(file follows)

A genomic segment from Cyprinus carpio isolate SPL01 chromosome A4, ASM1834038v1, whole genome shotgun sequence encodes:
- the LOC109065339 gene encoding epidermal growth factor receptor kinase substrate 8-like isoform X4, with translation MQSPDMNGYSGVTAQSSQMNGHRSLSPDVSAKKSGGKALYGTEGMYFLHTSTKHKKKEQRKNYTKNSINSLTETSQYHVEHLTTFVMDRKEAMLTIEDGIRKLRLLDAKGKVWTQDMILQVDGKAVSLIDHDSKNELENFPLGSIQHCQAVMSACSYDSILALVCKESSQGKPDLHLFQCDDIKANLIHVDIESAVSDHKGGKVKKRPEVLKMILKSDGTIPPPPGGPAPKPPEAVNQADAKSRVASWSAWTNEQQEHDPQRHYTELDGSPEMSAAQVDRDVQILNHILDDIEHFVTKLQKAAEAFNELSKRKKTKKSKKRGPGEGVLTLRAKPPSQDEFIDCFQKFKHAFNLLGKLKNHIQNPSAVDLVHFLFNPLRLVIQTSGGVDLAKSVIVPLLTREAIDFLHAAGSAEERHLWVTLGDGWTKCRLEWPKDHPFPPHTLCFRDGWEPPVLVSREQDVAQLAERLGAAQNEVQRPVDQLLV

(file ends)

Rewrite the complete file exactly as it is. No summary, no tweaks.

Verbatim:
A genomic segment from Cyprinus carpio isolate SPL01 chromosome A4, ASM1834038v1, whole genome shotgun sequence encodes:
- the LOC109065339 gene encoding epidermal growth factor receptor kinase substrate 8-like isoform X4, with translation MQSPDMNGYSGVTAQSSQMNGHRSLSPDVSAKKSGGKALYGTEGMYFLHTSTKHKKKEQRKNYTKNSINSLTETSQYHVEHLTTFVMDRKEAMLTIEDGIRKLRLLDAKGKVWTQDMILQVDGKAVSLIDHDSKNELENFPLGSIQHCQAVMSACSYDSILALVCKESSQGKPDLHLFQCDDIKANLIHVDIESAVSDHKGGKVKKRPEVLKMILKSDGTIPPPPGGPAPKPPEAVNQADAKSRVASWSAWTNEQQEHDPQRHYTELDGSPEMSAAQVDRDVQILNHILDDIEHFVTKLQKAAEAFNELSKRKKTKKSKKRGPGEGVLTLRAKPPSQDEFIDCFQKFKHAFNLLGKLKNHIQNPSAVDLVHFLFNPLRLVIQTSGGVDLAKSVIVPLLTREAIDFLHAAGSAEERHLWVTLGDGWTKCRLEWPKDHPFPPHTLCFRDGWEPPVLVSREQDVAQLAERLGAAQNEVQRPVDQLLV